After the modification of Section 34 through the 2015 Amendment Act, the Supreme Court further clarified that the post amendment law shall apply only to cases filed after 23 October, 2015.[10] For the petitions filed prior to that date, the pre-amendment law was to be applicable. In Ssangyong Engineering and Construction Co. Ltd. v. NHAI[11] (Ssangyong) the Supreme Court observed that the amendment had in a way overruled the Wednesbury principle laid down in Western Geco. Therefore, the Court found it fit to bring perverse and irrational decisions within the ambit of “patent illegality”. While the Court in Ssangyong upheld the validity of the “no evidence test” of perversity stipulated in Associate Builders, it did not elaborate on what other situations might fall within the ambit of the perversity rule

The authors shall now establish how the interpretation given by the Court in the present case of MMTC v. Anglo American adds to the scope of perversity of an arbitral award.


MMTC and Anglo American were parties to a long-term contract, pursuant to which MMTC was to purchase coking coal from Anglo American, at a price of USD 300 per metric tonne, over five delivery periods. Following a slump in the industry, the parties agreed to a one-time ad-hoc arrangement under which coal would be supplied at a discounted price of USD 128.25 per metric tonne. The obligation under the original contract continued separately. Sometime after the execution of the ad-hoc arrangement, MMTC requested Anglo American to supply the coal due in the fifth delivery period while referring to certain backlogs in the supply. Anglo American responded by stating that there was no coal available for supply for the rest of the year. Subsequently, Anglo American initiated arbitration proceedings against MMTC for breaching the contract by failing to lift the coal as per the existing agreement. The entire matter revolves around the interpretation of certain correspondence between the parties to determine whether MMTC can be held liable for breaching the contract.


Based on the analysis of the testimonies and the e-mails exchanged between the parties, the Tribunal concluded that Anglo American’s statement regarding the non-availability of coal had been made in the context of the ad-hoc arrangement. The non-availability had been communicated for supplying coal at the ad-hoc price, and Anglo American had always been willing to supply coal at the price mentioned in the long-term agreement.[12] Although the e-mails made no specific mention of the ad hoc price, the tribunal stated that the same could not be interpreted literally, and had to be read in context of the parties’ previous dealings. It therefore held MMTC responsible for breaching the contract, and awarded Anglo American damages of USD 78,720,414.92 pendente lite and future interest and cost.[13]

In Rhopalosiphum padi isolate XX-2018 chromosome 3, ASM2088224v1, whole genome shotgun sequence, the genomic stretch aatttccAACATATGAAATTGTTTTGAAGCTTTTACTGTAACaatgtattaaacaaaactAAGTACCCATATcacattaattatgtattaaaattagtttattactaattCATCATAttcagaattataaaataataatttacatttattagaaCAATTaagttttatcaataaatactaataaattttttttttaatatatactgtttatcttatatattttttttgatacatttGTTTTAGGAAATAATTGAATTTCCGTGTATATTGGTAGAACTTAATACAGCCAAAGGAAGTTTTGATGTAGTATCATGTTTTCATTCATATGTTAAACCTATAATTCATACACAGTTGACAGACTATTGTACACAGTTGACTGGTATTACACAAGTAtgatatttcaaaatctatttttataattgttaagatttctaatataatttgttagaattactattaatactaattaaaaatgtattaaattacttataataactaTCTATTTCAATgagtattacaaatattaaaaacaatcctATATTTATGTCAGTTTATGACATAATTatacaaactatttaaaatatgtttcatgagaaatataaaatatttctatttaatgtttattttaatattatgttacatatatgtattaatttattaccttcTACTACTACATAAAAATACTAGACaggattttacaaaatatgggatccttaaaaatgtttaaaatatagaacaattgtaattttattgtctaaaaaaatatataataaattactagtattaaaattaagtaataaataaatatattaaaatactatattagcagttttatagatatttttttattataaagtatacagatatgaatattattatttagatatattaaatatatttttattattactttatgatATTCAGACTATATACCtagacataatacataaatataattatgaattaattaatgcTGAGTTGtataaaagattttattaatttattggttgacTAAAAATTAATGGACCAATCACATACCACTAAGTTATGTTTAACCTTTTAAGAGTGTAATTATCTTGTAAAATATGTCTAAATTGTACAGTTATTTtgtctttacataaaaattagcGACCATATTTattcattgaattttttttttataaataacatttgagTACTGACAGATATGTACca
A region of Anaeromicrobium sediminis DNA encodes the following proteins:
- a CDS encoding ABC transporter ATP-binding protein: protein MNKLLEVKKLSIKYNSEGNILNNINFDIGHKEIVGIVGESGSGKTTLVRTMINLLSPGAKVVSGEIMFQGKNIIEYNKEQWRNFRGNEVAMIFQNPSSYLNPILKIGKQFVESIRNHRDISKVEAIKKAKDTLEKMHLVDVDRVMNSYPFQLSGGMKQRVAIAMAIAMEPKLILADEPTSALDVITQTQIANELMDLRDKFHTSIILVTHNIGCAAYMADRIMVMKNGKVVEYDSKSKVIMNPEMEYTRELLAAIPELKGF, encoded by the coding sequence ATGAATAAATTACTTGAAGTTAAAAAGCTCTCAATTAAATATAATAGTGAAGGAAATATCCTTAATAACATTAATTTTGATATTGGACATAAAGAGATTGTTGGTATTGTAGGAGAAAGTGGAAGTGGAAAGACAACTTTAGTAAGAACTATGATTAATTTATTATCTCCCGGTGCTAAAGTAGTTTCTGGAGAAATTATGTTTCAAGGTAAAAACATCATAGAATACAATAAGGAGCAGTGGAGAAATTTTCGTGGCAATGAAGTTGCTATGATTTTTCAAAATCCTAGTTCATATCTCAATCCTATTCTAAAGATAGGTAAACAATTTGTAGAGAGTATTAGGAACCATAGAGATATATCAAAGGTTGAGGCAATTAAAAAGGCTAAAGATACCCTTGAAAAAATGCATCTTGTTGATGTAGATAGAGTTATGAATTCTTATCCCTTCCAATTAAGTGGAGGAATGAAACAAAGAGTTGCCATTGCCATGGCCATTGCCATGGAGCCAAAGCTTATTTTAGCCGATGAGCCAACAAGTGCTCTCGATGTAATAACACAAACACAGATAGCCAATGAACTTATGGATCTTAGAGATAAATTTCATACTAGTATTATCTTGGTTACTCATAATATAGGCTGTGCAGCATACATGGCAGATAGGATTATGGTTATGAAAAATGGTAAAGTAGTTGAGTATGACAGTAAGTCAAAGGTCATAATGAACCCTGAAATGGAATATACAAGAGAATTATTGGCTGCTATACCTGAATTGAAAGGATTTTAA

When the award was challenged by MMTC in the Delhi High Court, the single judge upheld the validity of the award and refused to set it aside under Section 34 of the Arbitration and Conciliation Act (‘the Act’). MMTC then preferred an appeal under Section 37 of the Act before the Division Bench.[14] The Bench observed that while requesting for coal, MMTC had clearly referred to backlogs and requested for the supply due in the fifth delivery period. Moreover, since there was no mention of any specific or reduced price in the e-mail, there was no reason for Anglo American to assume that the coal was being demanded at a reduced price, especially when the entire correspondence was clearly in relation to the original contract between the parties.

The Bench concluded that the arbitral tribunal had acted in an arbitrary and capricious manner by reading words into written communications between the parties, and omitting to read what had been written in plain and unambiguous terms.[15] Relying heavily on the reasoning given in Associate Builders, the bench held that the tribunal had made a perverse award, and therefore, set it aside.


Since the 2015 amendment is applicable only to the cases filed after 23 October, 2015,[16] the Court in the present case relied entirely on Associate Builders while evaluating the validity of the Tribunal’s award. The Tribunal concluded that the non-availability of coal had been communicated with reference to the ad-hoc price, by relying solely on the testimony of the Respondent’s witness, which appeared to be directly contravening the textual evidence presented before the Tribunal.

It further refused to acknowledge the plain and unambiguous text of the e-mail, in which the appellant had clearly referred to the supply of coal under the original contract and mentioned certain backlogs as well. By acting in this manner, the arbitrators tried to read words into the parties’ correspondence in order to cull out some imaginary context in which the correspondence had been made. The Tribunal thus adopted an approach which could not be accepted as an alternate or possible view of interpreting the factual matrix. Accordingly, the Division Bench was completely justified in concluding that the award made by the Tribunal was perverse in nature.